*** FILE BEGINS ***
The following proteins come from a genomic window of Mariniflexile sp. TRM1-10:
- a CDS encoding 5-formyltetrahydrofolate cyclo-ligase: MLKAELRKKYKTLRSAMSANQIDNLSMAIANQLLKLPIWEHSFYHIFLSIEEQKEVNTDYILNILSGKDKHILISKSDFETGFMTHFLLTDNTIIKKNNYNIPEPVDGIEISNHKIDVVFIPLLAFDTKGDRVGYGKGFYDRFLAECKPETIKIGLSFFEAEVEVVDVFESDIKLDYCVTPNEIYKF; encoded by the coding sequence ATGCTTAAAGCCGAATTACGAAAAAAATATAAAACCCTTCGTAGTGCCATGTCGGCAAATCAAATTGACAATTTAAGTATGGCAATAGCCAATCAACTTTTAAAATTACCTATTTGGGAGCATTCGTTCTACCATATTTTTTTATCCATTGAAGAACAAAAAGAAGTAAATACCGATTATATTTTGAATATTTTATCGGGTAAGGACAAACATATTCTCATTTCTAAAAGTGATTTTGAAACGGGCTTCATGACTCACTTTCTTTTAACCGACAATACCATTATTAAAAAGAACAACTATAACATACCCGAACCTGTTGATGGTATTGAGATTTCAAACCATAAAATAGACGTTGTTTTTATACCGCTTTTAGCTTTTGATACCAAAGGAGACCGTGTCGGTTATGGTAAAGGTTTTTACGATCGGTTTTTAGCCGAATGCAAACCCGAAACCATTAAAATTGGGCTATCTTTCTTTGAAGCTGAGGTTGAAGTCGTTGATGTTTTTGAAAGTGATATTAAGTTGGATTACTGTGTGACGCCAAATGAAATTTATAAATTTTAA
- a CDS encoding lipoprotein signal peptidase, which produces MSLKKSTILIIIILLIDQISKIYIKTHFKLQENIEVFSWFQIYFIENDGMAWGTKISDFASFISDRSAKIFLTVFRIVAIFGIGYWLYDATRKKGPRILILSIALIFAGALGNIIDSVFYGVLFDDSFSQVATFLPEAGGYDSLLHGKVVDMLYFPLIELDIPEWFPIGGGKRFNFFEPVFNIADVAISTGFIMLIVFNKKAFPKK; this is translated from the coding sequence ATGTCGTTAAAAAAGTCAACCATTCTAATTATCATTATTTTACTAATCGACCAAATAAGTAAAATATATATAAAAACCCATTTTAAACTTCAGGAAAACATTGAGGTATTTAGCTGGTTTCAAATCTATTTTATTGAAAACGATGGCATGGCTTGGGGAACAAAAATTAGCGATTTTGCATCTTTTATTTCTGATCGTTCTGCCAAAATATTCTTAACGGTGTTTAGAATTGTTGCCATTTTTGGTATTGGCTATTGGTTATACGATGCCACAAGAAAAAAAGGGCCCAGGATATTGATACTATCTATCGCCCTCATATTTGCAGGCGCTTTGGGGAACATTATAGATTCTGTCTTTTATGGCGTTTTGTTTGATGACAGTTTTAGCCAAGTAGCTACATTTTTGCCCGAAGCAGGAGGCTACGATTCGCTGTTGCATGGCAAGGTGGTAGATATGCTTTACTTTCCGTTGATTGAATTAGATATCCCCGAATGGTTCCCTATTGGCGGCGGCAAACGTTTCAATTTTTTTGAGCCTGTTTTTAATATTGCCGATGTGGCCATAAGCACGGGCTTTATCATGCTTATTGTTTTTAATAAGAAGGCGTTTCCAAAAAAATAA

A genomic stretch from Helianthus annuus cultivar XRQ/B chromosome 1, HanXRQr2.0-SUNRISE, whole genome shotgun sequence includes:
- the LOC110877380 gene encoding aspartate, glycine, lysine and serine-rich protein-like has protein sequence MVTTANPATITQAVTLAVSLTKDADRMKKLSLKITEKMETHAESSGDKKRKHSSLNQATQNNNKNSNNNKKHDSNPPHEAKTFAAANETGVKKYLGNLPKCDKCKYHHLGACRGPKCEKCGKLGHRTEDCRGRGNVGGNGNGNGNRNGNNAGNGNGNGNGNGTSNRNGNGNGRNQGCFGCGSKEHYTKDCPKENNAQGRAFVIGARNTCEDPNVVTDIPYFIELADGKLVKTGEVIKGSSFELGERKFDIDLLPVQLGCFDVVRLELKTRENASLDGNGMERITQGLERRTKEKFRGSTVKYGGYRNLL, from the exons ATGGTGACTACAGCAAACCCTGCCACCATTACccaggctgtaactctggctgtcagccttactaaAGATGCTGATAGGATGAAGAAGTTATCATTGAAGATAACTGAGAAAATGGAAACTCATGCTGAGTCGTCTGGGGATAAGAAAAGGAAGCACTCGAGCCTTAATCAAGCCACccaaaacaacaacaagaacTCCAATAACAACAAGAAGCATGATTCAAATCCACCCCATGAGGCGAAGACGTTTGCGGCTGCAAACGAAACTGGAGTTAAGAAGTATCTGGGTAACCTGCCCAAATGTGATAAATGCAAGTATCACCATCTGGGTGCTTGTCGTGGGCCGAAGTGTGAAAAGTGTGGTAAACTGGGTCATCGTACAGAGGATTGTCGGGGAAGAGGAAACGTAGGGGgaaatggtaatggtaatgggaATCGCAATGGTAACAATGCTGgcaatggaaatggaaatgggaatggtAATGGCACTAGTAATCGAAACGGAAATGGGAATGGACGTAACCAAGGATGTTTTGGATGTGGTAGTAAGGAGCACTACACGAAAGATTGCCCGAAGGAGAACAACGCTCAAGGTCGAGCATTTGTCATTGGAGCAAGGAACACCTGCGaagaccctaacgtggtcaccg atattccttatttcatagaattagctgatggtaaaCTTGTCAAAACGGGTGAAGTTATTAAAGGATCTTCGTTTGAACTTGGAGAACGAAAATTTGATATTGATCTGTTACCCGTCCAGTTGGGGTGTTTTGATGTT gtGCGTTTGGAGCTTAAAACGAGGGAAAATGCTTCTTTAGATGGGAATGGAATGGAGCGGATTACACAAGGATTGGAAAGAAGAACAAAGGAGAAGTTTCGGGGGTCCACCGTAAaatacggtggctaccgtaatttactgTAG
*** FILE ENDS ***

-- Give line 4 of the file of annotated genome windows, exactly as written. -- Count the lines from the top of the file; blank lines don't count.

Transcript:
A genomic stretch from Helianthus annuus cultivar XRQ/B chromosome 1, HanXRQr2.0-SUNRISE, whole genome shotgun sequence includes: